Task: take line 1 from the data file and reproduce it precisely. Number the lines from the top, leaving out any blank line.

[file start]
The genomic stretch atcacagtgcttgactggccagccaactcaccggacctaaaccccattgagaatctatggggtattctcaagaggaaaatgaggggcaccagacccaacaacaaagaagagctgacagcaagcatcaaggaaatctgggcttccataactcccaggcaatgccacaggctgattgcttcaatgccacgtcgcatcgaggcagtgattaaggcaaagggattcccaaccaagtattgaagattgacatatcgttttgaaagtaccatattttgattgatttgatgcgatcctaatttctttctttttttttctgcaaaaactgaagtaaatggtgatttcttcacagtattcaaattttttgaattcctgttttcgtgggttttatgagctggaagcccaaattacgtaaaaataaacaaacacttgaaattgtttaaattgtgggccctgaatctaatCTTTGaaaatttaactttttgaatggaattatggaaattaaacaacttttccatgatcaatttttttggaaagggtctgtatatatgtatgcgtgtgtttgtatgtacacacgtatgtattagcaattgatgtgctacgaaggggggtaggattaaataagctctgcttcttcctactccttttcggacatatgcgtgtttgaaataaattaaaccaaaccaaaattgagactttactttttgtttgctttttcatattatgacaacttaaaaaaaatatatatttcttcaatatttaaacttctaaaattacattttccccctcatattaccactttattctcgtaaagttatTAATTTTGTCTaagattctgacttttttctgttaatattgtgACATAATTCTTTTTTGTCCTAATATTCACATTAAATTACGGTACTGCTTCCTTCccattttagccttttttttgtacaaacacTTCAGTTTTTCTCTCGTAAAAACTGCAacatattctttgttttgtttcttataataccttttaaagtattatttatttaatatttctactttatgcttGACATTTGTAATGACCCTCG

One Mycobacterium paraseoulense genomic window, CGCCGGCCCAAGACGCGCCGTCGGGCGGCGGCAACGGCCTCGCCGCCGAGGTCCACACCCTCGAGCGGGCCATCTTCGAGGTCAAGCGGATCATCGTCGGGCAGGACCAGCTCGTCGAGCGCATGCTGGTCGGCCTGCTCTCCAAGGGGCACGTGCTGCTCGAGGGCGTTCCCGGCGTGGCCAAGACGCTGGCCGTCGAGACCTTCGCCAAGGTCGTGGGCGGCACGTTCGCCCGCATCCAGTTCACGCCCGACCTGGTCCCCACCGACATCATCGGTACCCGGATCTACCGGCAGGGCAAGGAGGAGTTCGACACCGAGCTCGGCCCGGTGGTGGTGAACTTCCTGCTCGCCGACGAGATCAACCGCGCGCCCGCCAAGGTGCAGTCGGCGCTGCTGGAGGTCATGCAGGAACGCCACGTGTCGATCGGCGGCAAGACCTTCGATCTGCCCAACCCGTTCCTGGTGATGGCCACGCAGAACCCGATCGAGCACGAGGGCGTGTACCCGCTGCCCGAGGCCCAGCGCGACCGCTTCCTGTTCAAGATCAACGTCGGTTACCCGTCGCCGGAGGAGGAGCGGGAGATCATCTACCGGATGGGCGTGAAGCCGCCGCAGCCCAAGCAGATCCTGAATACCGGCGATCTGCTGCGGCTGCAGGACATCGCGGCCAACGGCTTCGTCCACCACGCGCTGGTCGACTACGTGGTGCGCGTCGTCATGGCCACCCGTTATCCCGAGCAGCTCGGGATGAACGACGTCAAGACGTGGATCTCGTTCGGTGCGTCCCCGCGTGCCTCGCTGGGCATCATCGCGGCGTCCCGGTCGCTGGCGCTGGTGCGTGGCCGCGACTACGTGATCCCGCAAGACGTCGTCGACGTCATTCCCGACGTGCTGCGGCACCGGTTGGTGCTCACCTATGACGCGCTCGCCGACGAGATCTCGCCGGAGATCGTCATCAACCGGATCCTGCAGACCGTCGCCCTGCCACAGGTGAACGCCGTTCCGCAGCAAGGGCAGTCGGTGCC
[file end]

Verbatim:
The genomic stretch atcacagtgcttgactggccagccaactcaccggacctaaaccccattgagaatctatggggtattctcaagaggaaaatgaggggcaccagacccaacaacaaagaagagctgacagcaagcatcaaggaaatctgggcttccataactcccaggcaatgccacaggctgattgcttcaatgccacgtcgcatcgaggcagtgattaaggcaaagggattcccaaccaagtattgaagattgacatatcgttttgaaagtaccatattttgattgatttgatgcgatcctaatttctttctttttttttctgcaaaaactgaagtaaatggtgatttcttcacagtattcaaattttttgaattcctgttttcgtgggttttatgagctggaagcccaaattacgtaaaaataaacaaacacttgaaattgtttaaattgtgggccctgaatctaatCTTTGaaaatttaactttttgaatggaattatggaaattaaacaacttttccatgatcaatttttttggaaagggtctgtatatatgtatgcgtgtgtttgtatgtacacacgtatgtattagcaattgatgtgctacgaaggggggtaggattaaataagctctgcttcttcctactccttttcggacatatgcgtgtttgaaataaattaaaccaaaccaaaattgagactttactttttgtttgctttttcatattatgacaacttaaaaaaaatatatatttcttcaatatttaaacttctaaaattacattttccccctcatattaccactttattctcgtaaagttatTAATTTTGTCTaagattctgacttttttctgttaatattgtgACATAATTCTTTTTTGTCCTAATATTCACATTAAATTACGGTACTGCTTCCTTCccattttagccttttttttgtacaaacacTTCAGTTTTTCTCTCGTAAAAACTGCAacatattctttgttttgtttcttataataccttttaaagtattatttatttaatatttctactttatgcttGACATTTGTAATGACCCTCG